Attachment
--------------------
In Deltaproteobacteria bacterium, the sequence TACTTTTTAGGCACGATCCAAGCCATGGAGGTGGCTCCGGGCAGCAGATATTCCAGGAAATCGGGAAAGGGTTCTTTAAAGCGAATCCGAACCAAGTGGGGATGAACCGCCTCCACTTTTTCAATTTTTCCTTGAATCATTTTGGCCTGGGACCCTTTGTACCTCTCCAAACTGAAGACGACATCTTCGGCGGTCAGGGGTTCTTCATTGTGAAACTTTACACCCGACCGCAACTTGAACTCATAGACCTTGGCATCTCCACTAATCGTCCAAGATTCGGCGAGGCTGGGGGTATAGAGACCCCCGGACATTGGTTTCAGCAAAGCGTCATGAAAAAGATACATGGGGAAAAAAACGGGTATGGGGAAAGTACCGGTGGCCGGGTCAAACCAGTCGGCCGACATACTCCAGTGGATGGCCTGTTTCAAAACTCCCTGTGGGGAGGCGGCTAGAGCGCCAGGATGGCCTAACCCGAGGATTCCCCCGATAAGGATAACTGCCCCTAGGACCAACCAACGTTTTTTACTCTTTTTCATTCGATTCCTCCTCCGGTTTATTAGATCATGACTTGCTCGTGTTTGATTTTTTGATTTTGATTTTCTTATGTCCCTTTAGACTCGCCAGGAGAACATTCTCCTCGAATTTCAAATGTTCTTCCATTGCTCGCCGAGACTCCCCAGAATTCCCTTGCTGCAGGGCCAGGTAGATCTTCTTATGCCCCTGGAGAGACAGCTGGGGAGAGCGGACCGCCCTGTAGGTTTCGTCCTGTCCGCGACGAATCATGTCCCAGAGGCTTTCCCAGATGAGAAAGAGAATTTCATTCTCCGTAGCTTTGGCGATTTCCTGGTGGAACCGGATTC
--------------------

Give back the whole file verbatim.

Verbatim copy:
In Deltaproteobacteria bacterium, the sequence TACTTTTTAGGCACGATCCAAGCCATGGAGGTGGCTCCGGGCAGCAGATATTCCAGGAAATCGGGAAAGGGTTCTTTAAAGCGAATCCGAACCAAGTGGGGATGAACCGCCTCCACTTTTTCAATTTTTCCTTGAATCATTTTGGCCTGGGACCCTTTGTACCTCTCCAAACTGAAGACGACATCTTCGGCGGTCAGGGGTTCTTCATTGTGAAACTTTACACCCGACCGCAACTTGAACTCATAGACCTTGGCATCTCCACTAATCGTCCAAGATTCGGCGAGGCTGGGGGTATAGAGACCCCCGGACATTGGTTTCAGCAAAGCGTCATGAAAAAGATACATGGGGAAAAAAACGGGTATGGGGAAAGTACCGGTGGCCGGGTCAAACCAGTCGGCCGACATACTCCAGTGGATGGCCTGTTTCAAAACTCCCTGTGGGGAGGCGGCTAGAGCGCCAGGATGGCCTAACCCGAGGATTCCCCCGATAAGGATAACTGCCCCTAGGACCAACCAACGTTTTTTACTCTTTTTCATTCGATTCCTCCTCCGGTTTATTAGATCATGACTTGCTCGTGTTTGATTTTTTGATTTTGATTTTCTTATGTCCCTTTAGACTCGCCAGGAGAACATTCTCCTCGAATTTCAAATGTTCTTCCATTGCTCGCCGAGACTCCCCAGAATTCCCTTGCTGCAGGGCCAGGTAGATCTTCTTATGCCCCTGGAGAGACAGCTGGGGAGAGCGGACCGCCCTGTAGGTTTCGTCCTGTCCGCGACGAATCATGTCCCAGAGGCTTTCCCAGATGAGAAAGAGAATTTCATTCTCCGTAGCTTTGGCGATTTCCTGGTGGAACCGGATTC